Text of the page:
Washington, DC (January 8, 2010) Based on a comprehensive analysis of the latest scientific findings and new data, a group of the nation's leading environmental scientists are calling on the U.S. Environmental Protection Agency and the U.S Army Corps of Engineers to stay all new mountaintop mining permits. In today's edition of the journal Science, they argue that peer-reviewed research unequivocally documents irreversible environmental impacts from this form of mining which also exposes local residents to a higher risk of serious health problems.
The authors hydrologists, ecologists and engineers are internationally recognized scientists, including several members of the National Academy of Sciences. They argue that the U.S. should take a global leadership role on the issue, as surface mining in many developing countries is expected to grow extensively in the next decade.
"The scientific evidence of the severe environmental and human impacts from mountaintop mining is strong and irrefutable," says lead author Dr. Margaret Palmer of the University of Maryland Center for Environmental Science and University of Maryland, College Park. "Its impacts are pervasive and long lasting and there is no evidence that any mitigation practices successfully reverse the damage it causes."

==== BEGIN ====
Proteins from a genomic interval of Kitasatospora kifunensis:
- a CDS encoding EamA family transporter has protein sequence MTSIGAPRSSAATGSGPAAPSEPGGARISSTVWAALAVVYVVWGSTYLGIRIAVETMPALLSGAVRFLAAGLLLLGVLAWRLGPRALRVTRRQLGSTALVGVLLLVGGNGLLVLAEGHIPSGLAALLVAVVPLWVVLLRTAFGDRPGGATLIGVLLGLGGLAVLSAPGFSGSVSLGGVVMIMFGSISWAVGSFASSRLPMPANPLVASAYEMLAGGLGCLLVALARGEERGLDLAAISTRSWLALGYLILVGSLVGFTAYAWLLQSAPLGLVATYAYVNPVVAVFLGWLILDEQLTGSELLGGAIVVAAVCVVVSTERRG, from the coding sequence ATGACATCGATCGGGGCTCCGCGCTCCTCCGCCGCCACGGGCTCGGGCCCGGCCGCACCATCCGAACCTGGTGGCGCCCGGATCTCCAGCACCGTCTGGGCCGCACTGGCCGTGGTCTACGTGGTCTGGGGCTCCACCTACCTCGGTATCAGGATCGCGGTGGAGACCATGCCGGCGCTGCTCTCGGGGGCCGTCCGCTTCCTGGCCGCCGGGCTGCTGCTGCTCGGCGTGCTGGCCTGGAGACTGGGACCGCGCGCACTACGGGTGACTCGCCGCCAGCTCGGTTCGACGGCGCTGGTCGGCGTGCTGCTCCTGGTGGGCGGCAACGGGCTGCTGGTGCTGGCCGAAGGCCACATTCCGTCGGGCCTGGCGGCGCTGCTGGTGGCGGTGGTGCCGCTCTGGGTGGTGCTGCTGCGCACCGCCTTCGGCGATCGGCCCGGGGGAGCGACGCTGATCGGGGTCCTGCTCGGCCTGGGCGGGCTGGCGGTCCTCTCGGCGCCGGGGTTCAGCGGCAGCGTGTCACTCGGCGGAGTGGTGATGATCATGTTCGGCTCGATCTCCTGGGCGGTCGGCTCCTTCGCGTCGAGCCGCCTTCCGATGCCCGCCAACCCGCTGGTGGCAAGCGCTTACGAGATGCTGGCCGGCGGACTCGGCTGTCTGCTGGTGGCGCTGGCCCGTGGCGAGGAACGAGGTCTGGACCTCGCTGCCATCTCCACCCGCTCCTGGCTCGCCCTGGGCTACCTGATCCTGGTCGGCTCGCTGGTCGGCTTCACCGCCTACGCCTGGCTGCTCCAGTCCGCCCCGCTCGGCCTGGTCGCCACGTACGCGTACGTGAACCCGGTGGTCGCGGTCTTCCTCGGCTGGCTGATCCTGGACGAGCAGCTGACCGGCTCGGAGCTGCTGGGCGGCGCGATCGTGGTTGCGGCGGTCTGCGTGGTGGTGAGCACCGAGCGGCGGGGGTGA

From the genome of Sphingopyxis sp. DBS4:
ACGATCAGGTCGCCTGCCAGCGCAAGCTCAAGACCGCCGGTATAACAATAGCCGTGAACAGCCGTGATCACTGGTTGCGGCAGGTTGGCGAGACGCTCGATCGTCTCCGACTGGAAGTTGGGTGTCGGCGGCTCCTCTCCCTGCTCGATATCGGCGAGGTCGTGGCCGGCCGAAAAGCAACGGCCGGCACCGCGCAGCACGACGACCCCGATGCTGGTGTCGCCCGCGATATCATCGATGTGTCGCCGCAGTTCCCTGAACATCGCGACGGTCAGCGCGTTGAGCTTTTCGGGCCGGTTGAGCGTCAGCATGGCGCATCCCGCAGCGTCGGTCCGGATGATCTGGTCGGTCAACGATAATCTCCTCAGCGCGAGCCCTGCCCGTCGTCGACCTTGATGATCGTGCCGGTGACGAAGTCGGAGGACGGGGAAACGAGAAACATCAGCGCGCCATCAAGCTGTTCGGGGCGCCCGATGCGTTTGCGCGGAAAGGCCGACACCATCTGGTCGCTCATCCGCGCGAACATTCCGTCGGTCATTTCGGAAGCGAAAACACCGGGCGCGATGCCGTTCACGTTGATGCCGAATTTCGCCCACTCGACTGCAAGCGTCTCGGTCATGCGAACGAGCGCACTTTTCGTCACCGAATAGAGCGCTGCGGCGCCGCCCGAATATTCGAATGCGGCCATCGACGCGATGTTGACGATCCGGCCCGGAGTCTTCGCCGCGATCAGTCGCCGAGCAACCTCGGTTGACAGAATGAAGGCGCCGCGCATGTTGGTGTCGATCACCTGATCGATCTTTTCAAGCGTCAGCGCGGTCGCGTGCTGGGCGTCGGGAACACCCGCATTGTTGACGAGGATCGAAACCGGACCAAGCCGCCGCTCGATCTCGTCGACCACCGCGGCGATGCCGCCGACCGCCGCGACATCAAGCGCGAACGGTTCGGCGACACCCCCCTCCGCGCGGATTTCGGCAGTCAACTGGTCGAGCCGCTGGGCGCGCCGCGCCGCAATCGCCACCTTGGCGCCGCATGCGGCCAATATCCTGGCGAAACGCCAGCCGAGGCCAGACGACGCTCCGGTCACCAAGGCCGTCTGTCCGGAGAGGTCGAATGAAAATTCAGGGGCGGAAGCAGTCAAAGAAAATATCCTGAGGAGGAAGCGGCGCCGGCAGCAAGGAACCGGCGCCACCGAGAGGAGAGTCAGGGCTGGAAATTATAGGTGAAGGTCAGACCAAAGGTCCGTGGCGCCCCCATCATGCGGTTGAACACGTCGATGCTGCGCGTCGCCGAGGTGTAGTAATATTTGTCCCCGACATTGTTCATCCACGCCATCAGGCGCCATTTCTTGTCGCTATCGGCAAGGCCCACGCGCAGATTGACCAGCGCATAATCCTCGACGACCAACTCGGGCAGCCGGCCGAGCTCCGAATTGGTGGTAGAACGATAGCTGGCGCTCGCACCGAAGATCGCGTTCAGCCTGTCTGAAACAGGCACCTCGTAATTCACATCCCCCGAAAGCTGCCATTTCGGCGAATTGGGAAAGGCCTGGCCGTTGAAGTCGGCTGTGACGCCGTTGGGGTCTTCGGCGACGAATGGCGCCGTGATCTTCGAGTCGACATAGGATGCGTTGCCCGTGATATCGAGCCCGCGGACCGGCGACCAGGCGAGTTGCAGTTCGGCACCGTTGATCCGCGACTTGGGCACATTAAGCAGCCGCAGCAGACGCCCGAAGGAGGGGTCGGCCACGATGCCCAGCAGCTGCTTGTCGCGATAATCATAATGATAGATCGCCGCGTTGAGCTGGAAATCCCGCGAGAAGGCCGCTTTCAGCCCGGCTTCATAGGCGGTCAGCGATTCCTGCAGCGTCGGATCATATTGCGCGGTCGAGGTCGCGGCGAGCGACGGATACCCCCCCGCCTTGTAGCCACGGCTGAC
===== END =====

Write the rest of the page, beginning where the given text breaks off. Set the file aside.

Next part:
In mountaintop mining, upper elevation forests are cleared and stripped of topsoil, and explosives are used to break up rocks in order to access coal buried below. Much of this rock is pushed into adjacent valleys where it buries and obliterates streams. Mountaintop mining with valley fills (MTM/VF) is widespread throughout eastern Kentucky, West Virginia, and southwestern Virginia.
In their paper, the authors outline severe environmental degradation taking place at mining sites and downstream. The practice destroys extensive tracts of deciduous forests and buries small streams that play essential roles in the overall health of entire watershed
|Contact: Christopher Conner|
University of Maryland Center for Environmental Science